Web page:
Historically, prior to World War II, Hungary was mostly agrarian. Beginning in 1948, a forced industrialization policy based on the Soviet pattern changed the economic character of the country. A centrally planned economy was introduced, and millions of new jobs were created in industry (notably for women) and, later, in services. This was accomplished largely through a policy of forced accumulation; keeping wages low and the prices of consumer goods (as opposed to staples) high made it possible for more people to be employed, and, because consumer goods were beyond their means, most Hungarians put more of their earnings in savings, which became available for use by the government. In the process, the proportion of the population employed in agriculture declined from more than half to about one-eighth by the 1990s, while the industrial workforce grew to nearly one-third of the economically active population by the late 1980s. Since that time, it has been the service sector that has increased significantly.
Although Soviet-type economic modernization generated rapid growth, it was based on an early 20th-century structural pattern and on outdated technology. The heavy industries of iron, steel, and engineering were given the highest priority, while modern infrastructure, services, and communication were neglected. New technologies and high-tech industries were underdeveloped and further hampered by Western restrictions (the Coordinating Committee for Multilateral Export Controls) on the export of modern technology to the Soviet bloc.
In response to stagnating rates of economic growth, the government introduced the New Economic Mechanism (NEM) in 1968. The NEM implemented market-style reforms to rationalize the behaviour of Hungary’s state-owned enterprises, and it also allowed for the emergence of privately owned businesses. By the end of the 1980s, one-third of the gross domestic product (GDP)—nearly three-fifths of services and more than three-fourths of construction—was being generated by private business. The Hungarian economy, however, failed to meet the challenge of the world economic crisis after 1973. The dramatic price increases for oil and modern technology created a large external trade deficit, which led to increasing foreign indebtedness. Growth slowed down and inflation rose, leading to a period of stagflation.
After 1989 Hungary’s nascent market and parliamentary systems inherited a crisis-ridden economy with an enormous external debt and noncompetitive export sectors. Hungary turned to the world market and restructured its foreign trade, but market competition, together with a sudden and radical opening of the country and the abolition of state subsidies, led to further economic decline. Agriculture was drastically affected and declined by half. A large portion of the iron, steel, and engineering sectors, especially in northeastern Hungary, collapsed. Industrial output and GDP decreased by 30 percent and 25 percent, respectively. Unemployment, previously nonexistent, rose to 14 percent in the early 1990s but declined after 1994.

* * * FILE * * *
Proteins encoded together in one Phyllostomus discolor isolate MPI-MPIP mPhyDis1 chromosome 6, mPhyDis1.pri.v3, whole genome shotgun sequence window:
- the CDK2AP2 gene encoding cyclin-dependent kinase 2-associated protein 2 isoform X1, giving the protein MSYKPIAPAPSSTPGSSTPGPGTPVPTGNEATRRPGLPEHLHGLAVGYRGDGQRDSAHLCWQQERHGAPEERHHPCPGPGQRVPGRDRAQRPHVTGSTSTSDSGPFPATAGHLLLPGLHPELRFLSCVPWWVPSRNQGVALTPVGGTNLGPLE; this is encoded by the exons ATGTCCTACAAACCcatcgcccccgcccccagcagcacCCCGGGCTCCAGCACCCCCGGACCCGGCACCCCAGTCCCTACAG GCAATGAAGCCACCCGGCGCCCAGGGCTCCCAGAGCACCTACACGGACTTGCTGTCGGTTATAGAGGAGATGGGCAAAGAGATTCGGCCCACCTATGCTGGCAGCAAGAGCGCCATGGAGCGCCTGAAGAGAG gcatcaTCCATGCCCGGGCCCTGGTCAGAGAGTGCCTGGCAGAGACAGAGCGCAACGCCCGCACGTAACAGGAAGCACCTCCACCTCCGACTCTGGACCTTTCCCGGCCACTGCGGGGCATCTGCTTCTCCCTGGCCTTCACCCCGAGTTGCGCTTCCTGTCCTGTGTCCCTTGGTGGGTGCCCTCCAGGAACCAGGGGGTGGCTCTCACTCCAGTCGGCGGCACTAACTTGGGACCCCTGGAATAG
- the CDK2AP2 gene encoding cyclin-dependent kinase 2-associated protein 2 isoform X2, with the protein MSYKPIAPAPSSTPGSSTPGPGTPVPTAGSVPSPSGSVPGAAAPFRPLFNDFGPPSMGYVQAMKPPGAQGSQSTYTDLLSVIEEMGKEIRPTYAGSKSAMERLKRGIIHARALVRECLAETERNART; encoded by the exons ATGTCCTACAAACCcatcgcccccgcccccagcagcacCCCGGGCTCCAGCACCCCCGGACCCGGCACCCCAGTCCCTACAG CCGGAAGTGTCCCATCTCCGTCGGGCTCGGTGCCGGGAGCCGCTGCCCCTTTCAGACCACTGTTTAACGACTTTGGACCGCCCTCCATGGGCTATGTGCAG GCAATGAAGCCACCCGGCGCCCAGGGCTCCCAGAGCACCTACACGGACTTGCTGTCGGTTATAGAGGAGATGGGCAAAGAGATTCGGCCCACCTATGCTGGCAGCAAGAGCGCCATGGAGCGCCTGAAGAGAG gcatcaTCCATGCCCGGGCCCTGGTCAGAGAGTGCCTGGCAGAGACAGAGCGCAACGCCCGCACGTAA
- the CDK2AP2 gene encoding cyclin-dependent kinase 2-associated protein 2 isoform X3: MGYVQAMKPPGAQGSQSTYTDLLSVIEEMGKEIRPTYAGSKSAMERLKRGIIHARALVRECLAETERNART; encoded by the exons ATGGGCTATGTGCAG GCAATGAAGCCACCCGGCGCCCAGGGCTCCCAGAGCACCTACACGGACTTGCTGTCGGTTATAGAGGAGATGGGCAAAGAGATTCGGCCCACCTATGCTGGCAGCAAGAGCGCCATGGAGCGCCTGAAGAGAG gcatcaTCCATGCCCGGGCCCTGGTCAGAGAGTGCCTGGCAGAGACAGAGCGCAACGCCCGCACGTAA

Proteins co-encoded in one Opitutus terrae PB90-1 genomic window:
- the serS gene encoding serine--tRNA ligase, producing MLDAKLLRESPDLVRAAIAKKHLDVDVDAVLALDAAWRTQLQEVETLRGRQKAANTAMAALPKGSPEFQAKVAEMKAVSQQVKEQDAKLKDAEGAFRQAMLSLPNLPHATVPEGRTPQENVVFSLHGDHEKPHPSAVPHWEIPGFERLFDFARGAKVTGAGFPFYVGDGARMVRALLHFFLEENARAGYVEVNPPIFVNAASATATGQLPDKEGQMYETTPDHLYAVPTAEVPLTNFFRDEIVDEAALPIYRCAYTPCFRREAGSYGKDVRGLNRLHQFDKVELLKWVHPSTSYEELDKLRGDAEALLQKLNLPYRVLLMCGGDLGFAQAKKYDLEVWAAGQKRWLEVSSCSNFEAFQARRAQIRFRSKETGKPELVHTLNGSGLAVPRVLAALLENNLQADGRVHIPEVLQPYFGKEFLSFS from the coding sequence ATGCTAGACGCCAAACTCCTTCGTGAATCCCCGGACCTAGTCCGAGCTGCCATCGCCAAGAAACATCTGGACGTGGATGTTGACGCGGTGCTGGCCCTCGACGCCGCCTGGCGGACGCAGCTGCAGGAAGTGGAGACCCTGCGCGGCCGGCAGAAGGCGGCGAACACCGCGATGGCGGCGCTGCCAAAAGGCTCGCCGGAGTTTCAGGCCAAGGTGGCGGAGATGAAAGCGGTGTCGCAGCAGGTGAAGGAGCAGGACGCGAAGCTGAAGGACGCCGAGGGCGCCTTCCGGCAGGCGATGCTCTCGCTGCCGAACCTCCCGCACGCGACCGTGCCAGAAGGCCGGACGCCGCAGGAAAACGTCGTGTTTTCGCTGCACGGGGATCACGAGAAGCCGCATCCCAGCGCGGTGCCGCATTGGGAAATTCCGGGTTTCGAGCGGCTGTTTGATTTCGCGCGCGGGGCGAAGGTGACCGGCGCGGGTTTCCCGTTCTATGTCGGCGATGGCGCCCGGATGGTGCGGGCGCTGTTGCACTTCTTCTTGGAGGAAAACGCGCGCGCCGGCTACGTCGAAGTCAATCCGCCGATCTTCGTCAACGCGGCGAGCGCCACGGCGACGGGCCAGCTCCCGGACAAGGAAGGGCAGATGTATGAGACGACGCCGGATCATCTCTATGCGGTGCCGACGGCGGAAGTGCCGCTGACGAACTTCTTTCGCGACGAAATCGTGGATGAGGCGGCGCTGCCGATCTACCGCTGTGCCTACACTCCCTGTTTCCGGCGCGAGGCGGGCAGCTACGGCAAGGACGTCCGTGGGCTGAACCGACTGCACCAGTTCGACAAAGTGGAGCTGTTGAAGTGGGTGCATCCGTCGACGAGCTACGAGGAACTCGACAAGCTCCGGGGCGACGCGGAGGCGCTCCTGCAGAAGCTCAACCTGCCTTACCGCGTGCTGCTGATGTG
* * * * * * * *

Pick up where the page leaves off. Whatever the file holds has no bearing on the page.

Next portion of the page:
By the mid-1990s the economy was again growing, but only moderately. Inflation peaked in 1991 and remained high, at more than 20 percent annually, before dropping to under 10 percent by the early 21st century. As a consequence of unavoidable austerity measures that included the elimination of many welfare institutions, most of the population lost its previous security. In the first several years after the fall of communism, the number of people living below the subsistence level doubled, but it stabilized by the early 21st century. Observers also noted the emergence of a sector of long-term poor, a majority of whom were Roma.
Despite these obstacles, adjustment to the world economy was evident by the turn of the 21st century. Hungary’s liberal foreign investment regime attracted more than half of the entire foreign direct investment in central and eastern Europe in the first half of the 1990s. Modernization of telecommunications also began, and new industries (e.g., automobile manufacturing) emerged. Significantly, nearly one million small-scale, mostly family-owned enterprises were established by the early 21st century. State ownership of businesses declined to roughly one-fifth. Another important contributor to economic growth has been a flourishing tourist industry.